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What is the Netduino Mini?


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#1 Chris Walker

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Posted 22 October 2010 - 04:49 AM

As announced on this week's Hanselminutes podcast, Netduino Mini is the third member of the Netduino family.

Technical Specifications (Netduino Mini)
Where to Buy

A few fast facts about the Netduino Mini:
  • Teeny. Tiny. 1.2"x0.6" (3.0 cm x 1.5 cm) small. DIP-24 form factor.
  • Can be powered by a 9V battery. Or an AC power adapter. Or power from a USB TTL cable.
  • Programmed via RS232 (breakout, adapter, or just cut the end off a cable) or TTL (3.3V USB TTL cable, etc.).
  • Pin compatible with BASIC Stamp 2 boards -- you can use it with most/all the Parallax kits/robots.
  • 16 digital pins. 4 are also analog inputs. Includes I2C, SPI, UART, 4x PWM.
  • 4-layer PCB. ENIG (gold immersion). RoHS, Pb-free. Industrial temperature rated.
  • $29.95 MSRP (single units), volume discounts available from some resellers.
  • Available worldwide in 3-4 weeks; some resellers will be taking pre-orders.
What will you build with your Netduino Mini?

Chris

#2 lynxeyed_atsu

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Posted 22 October 2010 - 05:59 AM

Cool! We can use netduino with another device more easily!

#3 CW2

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Posted 22 October 2010 - 06:01 AM

Superb.

#4 pascal06

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Posted 22 October 2010 - 09:32 AM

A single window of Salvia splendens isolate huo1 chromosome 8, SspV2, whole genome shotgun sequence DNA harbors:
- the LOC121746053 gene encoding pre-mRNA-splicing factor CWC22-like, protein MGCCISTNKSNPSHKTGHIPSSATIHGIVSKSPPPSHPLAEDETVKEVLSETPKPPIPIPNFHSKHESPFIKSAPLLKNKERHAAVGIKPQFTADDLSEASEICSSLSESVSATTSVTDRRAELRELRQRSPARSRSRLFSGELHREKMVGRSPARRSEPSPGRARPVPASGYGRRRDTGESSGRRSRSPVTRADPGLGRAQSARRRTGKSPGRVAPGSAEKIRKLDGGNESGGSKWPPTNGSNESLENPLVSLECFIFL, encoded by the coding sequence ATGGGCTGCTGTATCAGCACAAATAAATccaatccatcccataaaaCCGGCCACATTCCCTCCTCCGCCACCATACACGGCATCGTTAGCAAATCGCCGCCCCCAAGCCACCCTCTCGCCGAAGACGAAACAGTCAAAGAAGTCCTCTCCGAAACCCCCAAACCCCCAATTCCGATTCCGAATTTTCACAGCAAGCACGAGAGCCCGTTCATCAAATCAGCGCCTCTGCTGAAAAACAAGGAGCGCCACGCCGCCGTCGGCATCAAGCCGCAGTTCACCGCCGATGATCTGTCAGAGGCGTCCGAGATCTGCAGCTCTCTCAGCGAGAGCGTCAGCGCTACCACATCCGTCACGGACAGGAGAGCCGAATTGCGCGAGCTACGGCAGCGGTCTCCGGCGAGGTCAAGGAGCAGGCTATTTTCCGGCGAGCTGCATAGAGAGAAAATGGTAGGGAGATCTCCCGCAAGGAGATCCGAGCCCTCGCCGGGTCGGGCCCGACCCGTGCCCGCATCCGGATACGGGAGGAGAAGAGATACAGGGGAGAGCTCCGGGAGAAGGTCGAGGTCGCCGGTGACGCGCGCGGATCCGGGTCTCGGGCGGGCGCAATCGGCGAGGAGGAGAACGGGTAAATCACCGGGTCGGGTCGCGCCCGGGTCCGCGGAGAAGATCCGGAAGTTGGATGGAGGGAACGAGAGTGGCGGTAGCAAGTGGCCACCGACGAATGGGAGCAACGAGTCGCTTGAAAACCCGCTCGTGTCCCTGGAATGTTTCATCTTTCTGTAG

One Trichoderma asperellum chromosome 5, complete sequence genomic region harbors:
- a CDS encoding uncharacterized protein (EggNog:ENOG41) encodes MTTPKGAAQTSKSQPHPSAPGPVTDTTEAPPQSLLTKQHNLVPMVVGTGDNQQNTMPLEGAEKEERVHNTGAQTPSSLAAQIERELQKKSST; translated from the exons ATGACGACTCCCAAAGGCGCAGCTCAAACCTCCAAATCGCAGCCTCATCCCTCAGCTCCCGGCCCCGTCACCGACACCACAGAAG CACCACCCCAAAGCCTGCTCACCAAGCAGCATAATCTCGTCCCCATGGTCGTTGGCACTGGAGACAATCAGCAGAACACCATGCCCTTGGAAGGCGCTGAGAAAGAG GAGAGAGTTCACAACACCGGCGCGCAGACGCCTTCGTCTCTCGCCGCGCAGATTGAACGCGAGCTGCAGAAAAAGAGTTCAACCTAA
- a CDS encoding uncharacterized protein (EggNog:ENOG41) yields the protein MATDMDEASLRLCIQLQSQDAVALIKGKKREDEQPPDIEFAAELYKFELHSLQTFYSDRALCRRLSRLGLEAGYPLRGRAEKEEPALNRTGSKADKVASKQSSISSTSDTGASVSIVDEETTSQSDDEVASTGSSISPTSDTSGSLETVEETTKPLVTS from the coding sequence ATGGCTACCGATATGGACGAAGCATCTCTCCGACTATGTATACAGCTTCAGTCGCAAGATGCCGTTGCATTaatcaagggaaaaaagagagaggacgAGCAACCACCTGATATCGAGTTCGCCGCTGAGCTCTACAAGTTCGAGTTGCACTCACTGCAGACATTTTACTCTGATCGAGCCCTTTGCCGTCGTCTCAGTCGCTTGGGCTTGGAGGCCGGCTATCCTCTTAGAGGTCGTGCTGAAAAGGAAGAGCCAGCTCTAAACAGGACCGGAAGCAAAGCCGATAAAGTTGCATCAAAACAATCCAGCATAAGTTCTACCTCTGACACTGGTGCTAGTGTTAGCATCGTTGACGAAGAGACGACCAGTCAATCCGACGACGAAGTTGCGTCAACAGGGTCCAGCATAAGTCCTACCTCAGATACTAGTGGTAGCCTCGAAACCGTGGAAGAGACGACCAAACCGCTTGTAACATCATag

Excellent, I really like the form factor. Pascal

#5 Paul

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Posted 22 October 2010 - 11:06 AM

Ignore this post. I had my question answered by rereading the "fast few facts" at the top of this thread. Paul

#6 MattW

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Posted 22 October 2010 - 08:14 PM

Love it! I was thinking a few weeks ago how it would be nice to create a PCB with a programmed chip on it. I was thinking of programming a ATmega328 and putting it on. :angry: No more! B) This fits the bill perfectly! What I'm eventually looking at doing is bringing up some sensors whenever I go flying so I can load it on the PC when I get home.

#7 Fred

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Posted 23 October 2010 - 11:31 AM

Awesome. I'm not sure I need one for anything yet (although muyinteresting and I were discussing something similar for home automation) but I might just have to get one anyway.

#8 dab

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Posted 24 October 2010 - 11:45 PM

That is pretty cool. Small and cheap enough to install in a dedicated project B). This definitely gives me some ideas. Watch out ;)
Thanks,
~ David ~

#9 peterfjorgensen

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Posted 25 October 2010 - 05:48 PM

Chris, This mini board is sooo cool! I just love the size. I just bought a Netduino board last week (This is cool by itself), but had I known that this mini version would come out so soon, I might have waited for that. But hey, why not have both boards :-) Keep up the good work. Peter PS: I have several ideas for this new module...

#10 pascal06

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Posted 26 October 2010 - 09:52 PM

My dream could be a mesh of Netduino Mini associated to ATMEL AT86RF231, all accessible over Internet by a NetduinoPlus/AT86RF231 as a bridge :) It should be a real Internet of Things revolution ... Pascal

#11 Chris Walker

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Posted 26 October 2010 - 09:57 PM

My dream could be a mesh of Netduino Mini associated to ATMEL AT86RF231, all accessible over Internet by a NetduinoPlus/AT86RF231 as a bridge :)

It should be a real Internet of Things revolution ...

Pascal


What about a mesh of Netduino Mini paired with Atmel ATMEGA128RFA1s? And maybe 6lopan? :)

Chris

#12 pascal06

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Posted 26 October 2010 - 10:11 PM